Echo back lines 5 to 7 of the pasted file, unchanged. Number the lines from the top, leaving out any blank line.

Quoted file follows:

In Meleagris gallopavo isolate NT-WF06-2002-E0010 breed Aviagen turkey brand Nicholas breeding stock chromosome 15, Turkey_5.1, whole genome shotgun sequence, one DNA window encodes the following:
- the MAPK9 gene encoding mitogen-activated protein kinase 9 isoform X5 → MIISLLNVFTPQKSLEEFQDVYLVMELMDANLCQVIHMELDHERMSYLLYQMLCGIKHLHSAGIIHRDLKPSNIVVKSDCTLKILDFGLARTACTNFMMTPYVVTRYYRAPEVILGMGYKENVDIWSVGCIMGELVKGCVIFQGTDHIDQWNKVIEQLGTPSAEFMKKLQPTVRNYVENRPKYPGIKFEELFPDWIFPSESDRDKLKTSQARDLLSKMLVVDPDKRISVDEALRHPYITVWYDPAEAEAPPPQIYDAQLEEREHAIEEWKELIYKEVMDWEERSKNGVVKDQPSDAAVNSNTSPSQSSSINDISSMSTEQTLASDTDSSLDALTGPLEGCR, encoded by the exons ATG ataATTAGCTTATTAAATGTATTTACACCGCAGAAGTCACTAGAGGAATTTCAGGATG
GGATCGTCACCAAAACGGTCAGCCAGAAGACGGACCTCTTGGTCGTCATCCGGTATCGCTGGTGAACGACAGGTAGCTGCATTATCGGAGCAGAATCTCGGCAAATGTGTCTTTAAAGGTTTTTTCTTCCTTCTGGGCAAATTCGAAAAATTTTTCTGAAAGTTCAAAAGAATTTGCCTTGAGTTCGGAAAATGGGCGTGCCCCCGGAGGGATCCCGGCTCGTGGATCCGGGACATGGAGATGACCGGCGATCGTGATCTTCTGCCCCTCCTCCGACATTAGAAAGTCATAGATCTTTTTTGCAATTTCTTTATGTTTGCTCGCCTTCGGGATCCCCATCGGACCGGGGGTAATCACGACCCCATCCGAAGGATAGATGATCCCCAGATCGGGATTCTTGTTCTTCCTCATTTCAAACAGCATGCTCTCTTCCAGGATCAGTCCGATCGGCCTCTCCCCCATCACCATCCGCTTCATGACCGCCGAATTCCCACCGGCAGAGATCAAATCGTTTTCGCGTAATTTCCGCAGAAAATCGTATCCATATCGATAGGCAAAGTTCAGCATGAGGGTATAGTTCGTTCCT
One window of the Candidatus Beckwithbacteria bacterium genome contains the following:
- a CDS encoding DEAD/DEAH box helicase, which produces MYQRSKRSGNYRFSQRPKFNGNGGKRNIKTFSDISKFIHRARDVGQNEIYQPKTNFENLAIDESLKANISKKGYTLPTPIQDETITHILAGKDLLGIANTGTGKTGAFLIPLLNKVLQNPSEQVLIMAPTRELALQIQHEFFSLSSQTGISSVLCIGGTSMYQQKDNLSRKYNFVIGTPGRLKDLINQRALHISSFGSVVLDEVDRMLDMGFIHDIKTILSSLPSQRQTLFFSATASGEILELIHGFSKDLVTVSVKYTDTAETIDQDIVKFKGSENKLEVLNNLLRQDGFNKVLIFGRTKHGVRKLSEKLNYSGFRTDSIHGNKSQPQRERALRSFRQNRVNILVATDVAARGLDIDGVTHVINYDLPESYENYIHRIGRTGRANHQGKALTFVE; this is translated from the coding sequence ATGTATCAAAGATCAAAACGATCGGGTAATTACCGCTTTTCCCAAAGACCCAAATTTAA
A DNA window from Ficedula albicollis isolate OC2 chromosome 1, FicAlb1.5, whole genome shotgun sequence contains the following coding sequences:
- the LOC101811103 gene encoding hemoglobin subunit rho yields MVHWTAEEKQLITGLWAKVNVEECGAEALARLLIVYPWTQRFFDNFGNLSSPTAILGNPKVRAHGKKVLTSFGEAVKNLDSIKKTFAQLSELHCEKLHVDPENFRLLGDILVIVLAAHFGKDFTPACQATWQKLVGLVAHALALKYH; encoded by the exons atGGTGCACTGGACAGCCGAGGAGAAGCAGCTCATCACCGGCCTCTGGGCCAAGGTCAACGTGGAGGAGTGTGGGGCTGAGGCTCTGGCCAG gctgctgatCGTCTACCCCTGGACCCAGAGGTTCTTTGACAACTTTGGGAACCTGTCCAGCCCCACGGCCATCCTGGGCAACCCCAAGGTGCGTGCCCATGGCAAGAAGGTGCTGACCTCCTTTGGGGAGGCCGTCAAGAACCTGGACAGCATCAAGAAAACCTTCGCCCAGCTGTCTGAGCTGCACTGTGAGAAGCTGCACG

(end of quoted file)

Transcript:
- a CDS encoding DEAD/DEAH box helicase, which produces MYQRSKRSGNYRFSQRPKFNGNGGKRNIKTFSDISKFIHRARDVGQNEIYQPKTNFENLAIDESLKANISKKGYTLPTPIQDETITHILAGKDLLGIANTGTGKTGAFLIPLLNKVLQNPSEQVLIMAPTRELALQIQHEFFSLSSQTGISSVLCIGGTSMYQQKDNLSRKYNFVIGTPGRLKDLINQRALHISSFGSVVLDEVDRMLDMGFIHDIKTILSSLPSQRQTLFFSATASGEILELIHGFSKDLVTVSVKYTDTAETIDQDIVKFKGSENKLEVLNNLLRQDGFNKVLIFGRTKHGVRKLSEKLNYSGFRTDSIHGNKSQPQRERALRSFRQNRVNILVATDVAARGLDIDGVTHVINYDLPESYENYIHRIGRTGRANHQGKALTFVE; this is translated from the coding sequence ATGTATCAAAGATCAAAACGATCGGGTAATTACCGCTTTTCCCAAAGACCCAAATTTAA
A DNA window from Ficedula albicollis isolate OC2 chromosome 1, FicAlb1.5, whole genome shotgun sequence contains the following coding sequences:
- the LOC101811103 gene encoding hemoglobin subunit rho yields MVHWTAEEKQLITGLWAKVNVEECGAEALARLLIVYPWTQRFFDNFGNLSSPTAILGNPKVRAHGKKVLTSFGEAVKNLDSIKKTFAQLSELHCEKLHVDPENFRLLGDILVIVLAAHFGKDFTPACQATWQKLVGLVAHALALKYH; encoded by the exons atGGTGCACTGGACAGCCGAGGAGAAGCAGCTCATCACCGGCCTCTGGGCCAAGGTCAACGTGGAGGAGTGTGGGGCTGAGGCTCTGGCCAG gctgctgatCGTCTACCCCTGGACCCAGAGGTTCTTTGACAACTTTGGGAACCTGTCCAGCCCCACGGCCATCCTGGGCAACCCCAAGGTGCGTGCCCATGGCAAGAAGGTGCTGACCTCCTTTGGGGAGGCCGTCAAGAACCTGGACAGCATCAAGAAAACCTTCGCCCAGCTGTCTGAGCTGCACTGTGAGAAGCTGCACG